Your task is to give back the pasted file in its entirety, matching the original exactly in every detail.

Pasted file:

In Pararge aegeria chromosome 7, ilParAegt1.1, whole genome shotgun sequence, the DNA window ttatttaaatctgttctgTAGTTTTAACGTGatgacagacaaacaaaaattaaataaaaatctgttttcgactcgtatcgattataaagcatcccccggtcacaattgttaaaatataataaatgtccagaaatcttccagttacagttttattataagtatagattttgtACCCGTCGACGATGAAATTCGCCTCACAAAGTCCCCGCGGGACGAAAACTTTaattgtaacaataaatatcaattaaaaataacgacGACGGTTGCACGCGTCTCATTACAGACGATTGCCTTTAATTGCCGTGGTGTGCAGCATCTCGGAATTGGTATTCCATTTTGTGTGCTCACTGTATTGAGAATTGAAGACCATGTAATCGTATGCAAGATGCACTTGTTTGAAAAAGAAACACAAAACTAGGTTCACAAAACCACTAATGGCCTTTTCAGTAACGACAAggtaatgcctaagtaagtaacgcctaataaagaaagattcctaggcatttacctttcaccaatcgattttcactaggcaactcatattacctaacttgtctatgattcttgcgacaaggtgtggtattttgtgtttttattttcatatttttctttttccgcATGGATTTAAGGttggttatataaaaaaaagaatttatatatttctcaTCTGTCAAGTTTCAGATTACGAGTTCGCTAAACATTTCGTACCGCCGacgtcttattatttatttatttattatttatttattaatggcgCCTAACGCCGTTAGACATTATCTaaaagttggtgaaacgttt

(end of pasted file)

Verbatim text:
In Pararge aegeria chromosome 7, ilParAegt1.1, whole genome shotgun sequence, the DNA window ttatttaaatctgttctgTAGTTTTAACGTGatgacagacaaacaaaaattaaataaaaatctgttttcgactcgtatcgattataaagcatcccccggtcacaattgttaaaatataataaatgtccagaaatcttccagttacagttttattataagtatagattttgtACCCGTCGACGATGAAATTCGCCTCACAAAGTCCCCGCGGGACGAAAACTTTaattgtaacaataaatatcaattaaaaataacgacGACGGTTGCACGCGTCTCATTACAGACGATTGCCTTTAATTGCCGTGGTGTGCAGCATCTCGGAATTGGTATTCCATTTTGTGTGCTCACTGTATTGAGAATTGAAGACCATGTAATCGTATGCAAGATGCACTTGTTTGAAAAAGAAACACAAAACTAGGTTCACAAAACCACTAATGGCCTTTTCAGTAACGACAAggtaatgcctaagtaagtaacgcctaataaagaaagattcctaggcatttacctttcaccaatcgattttcactaggcaactcatattacctaacttgtctatgattcttgcgacaaggtgtggtattttgtgtttttattttcatatttttctttttccgcATGGATTTAAGGttggttatataaaaaaaagaatttatatatttctcaTCTGTCAAGTTTCAGATTACGAGTTCGCTAAACATTTCGTACCGCCGacgtcttattatttatttatttattatttatttattaatggcgCCTAACGCCGTTAGACATTATCTaaaagttggtgaaacgttt